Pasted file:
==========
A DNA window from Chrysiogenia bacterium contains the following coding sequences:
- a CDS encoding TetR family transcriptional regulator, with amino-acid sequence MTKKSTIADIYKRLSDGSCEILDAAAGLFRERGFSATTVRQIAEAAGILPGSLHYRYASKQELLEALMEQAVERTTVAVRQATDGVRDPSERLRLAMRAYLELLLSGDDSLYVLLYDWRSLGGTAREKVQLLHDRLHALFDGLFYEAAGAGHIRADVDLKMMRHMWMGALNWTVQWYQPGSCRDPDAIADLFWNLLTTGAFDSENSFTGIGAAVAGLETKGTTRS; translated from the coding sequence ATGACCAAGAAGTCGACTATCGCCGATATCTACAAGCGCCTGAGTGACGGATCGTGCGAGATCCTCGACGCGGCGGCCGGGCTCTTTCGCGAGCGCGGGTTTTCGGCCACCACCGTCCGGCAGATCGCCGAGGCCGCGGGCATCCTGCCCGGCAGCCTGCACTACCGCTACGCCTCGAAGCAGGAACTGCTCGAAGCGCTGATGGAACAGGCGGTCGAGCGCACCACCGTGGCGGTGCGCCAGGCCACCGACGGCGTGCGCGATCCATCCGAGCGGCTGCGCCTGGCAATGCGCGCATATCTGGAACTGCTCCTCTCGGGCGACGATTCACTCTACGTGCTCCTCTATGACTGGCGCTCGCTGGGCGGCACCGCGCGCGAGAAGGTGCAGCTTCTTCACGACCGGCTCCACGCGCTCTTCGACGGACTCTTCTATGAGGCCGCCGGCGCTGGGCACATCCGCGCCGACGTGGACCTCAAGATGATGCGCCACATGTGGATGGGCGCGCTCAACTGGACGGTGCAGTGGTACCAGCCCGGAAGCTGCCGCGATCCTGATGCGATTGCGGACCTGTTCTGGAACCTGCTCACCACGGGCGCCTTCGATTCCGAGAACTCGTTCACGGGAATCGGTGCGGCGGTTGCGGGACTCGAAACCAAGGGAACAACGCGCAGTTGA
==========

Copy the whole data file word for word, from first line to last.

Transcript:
A DNA window from Chrysiogenia bacterium contains the following coding sequences:
- a CDS encoding TetR family transcriptional regulator, with amino-acid sequence MTKKSTIADIYKRLSDGSCEILDAAAGLFRERGFSATTVRQIAEAAGILPGSLHYRYASKQELLEALMEQAVERTTVAVRQATDGVRDPSERLRLAMRAYLELLLSGDDSLYVLLYDWRSLGGTAREKVQLLHDRLHALFDGLFYEAAGAGHIRADVDLKMMRHMWMGALNWTVQWYQPGSCRDPDAIADLFWNLLTTGAFDSENSFTGIGAAVAGLETKGTTRS; translated from the coding sequence ATGACCAAGAAGTCGACTATCGCCGATATCTACAAGCGCCTGAGTGACGGATCGTGCGAGATCCTCGACGCGGCGGCCGGGCTCTTTCGCGAGCGCGGGTTTTCGGCCACCACCGTCCGGCAGATCGCCGAGGCCGCGGGCATCCTGCCCGGCAGCCTGCACTACCGCTACGCCTCGAAGCAGGAACTGCTCGAAGCGCTGATGGAACAGGCGGTCGAGCGCACCACCGTGGCGGTGCGCCAGGCCACCGACGGCGTGCGCGATCCATCCGAGCGGCTGCGCCTGGCAATGCGCGCATATCTGGAACTGCTCCTCTCGGGCGACGATTCACTCTACGTGCTCCTCTATGACTGGCGCTCGCTGGGCGGCACCGCGCGCGAGAAGGTGCAGCTTCTTCACGACCGGCTCCACGCGCTCTTCGACGGACTCTTCTATGAGGCCGCCGGCGCTGGGCACATCCGCGCCGACGTGGACCTCAAGATGATGCGCCACATGTGGATGGGCGCGCTCAACTGGACGGTGCAGTGGTACCAGCCCGGAAGCTGCCGCGATCCTGATGCGATTGCGGACCTGTTCTGGAACCTGCTCACCACGGGCGCCTTCGATTCCGAGAACTCGTTCACGGGAATCGGTGCGGCGGTTGCGGGACTCGAAACCAAGGGAACAACGCGCAGTTGA